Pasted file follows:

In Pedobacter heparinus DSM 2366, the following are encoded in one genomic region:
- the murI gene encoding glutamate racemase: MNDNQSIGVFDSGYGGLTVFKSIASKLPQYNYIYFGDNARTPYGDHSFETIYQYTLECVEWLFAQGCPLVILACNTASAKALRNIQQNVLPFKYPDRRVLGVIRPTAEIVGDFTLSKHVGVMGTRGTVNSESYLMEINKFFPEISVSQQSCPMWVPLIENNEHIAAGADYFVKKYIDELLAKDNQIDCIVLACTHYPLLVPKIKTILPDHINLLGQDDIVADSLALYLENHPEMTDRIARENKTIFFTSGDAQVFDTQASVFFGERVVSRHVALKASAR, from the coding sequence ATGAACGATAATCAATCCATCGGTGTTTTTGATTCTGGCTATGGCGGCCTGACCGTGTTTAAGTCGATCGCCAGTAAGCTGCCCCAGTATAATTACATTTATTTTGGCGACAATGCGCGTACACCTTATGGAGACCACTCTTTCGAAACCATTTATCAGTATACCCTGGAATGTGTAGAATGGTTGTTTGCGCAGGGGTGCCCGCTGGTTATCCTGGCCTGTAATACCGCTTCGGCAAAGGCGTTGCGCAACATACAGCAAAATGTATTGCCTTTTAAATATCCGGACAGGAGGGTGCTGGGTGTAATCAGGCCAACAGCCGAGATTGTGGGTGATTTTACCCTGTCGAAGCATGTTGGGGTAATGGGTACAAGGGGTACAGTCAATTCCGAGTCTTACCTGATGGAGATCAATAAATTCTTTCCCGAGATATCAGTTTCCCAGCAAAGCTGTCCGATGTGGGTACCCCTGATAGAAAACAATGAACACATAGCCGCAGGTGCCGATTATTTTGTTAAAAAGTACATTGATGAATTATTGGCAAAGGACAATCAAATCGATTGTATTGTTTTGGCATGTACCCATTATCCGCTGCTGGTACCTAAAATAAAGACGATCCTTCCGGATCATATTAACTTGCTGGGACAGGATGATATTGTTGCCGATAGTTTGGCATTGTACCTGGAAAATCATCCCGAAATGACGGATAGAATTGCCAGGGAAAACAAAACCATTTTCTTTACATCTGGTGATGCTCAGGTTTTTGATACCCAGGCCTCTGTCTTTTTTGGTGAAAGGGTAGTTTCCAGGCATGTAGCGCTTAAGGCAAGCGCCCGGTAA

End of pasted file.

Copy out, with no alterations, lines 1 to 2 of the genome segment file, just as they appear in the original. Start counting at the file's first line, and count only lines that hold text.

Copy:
In Pedobacter heparinus DSM 2366, the following are encoded in one genomic region:
- the murI gene encoding glutamate racemase: MNDNQSIGVFDSGYGGLTVFKSIASKLPQYNYIYFGDNARTPYGDHSFETIYQYTLECVEWLFAQGCPLVILACNTASAKALRNIQQNVLPFKYPDRRVLGVIRPTAEIVGDFTLSKHVGVMGTRGTVNSESYLMEINKFFPEISVSQQSCPMWVPLIENNEHIAAGADYFVKKYIDELLAKDNQIDCIVLACTHYPLLVPKIKTILPDHINLLGQDDIVADSLALYLENHPEMTDRIARENKTIFFTSGDAQVFDTQASVFFGERVVSRHVALKASAR, from the coding sequence ATGAACGATAATCAATCCATCGGTGTTTTTGATTCTGGCTATGGCGGCCTGACCGTGTTTAAGTCGATCGCCAGTAAGCTGCCCCAGTATAATTACATTTATTTTGGCGACAATGCGCGTACACCTTATGGAGACCACTCTTTCGAAACCATTTATCAGTATACCCTGGAATGTGTAGAATGGTTGTTTGCGCAGGGGTGCCCGCTGGTTATCCTGGCCTGTAATACCGCTTCGGCAAAGGCGTTGCGCAACATACAGCAAAATGTATTGCCTTTTAAATATCCGGACAGGAGGGTGCTGGGTGTAATCAGGCCAACAGCCGAGATTGTGGGTGATTTTACCCTGTCGAAGCATGTTGGGGTAATGGGTACAAGGGGTACAGTCAATTCCGAGTCTTACCTGATGGAGATCAATAAATTCTTTCCCGAGATATCAGTTTCCCAGCAAAGCTGTCCGATGTGGGTACCCCTGATAGAAAACAATGAACACATAGCCGCAGGTGCCGATTATTTTGTTAAAAAGTACATTGATGAATTATTGGCAAAGGACAATCAAATCGATTGTATTGTTTTGGCATGTACCCATTATCCGCTGCTGGTACCTAAAATAAAGACGATCCTTCCGGATCATATTAACTTGCTGGGACAGGATGATATTGTTGCCGATAGTTTGGCATTGTACCTGGAAAATCATCCCGAAATGACGGATAGAATTGCCAGGGAAAACAAAACCATTTTCTTTACATCTGGTGATGCTCAGGTTTTTGATACCCAGGCCTCTGTCTTTTTTGGTGAAAGGGTAGTTTCCAGGCATGTAGCGCTTAAGGCAAGCGCCCGGTAA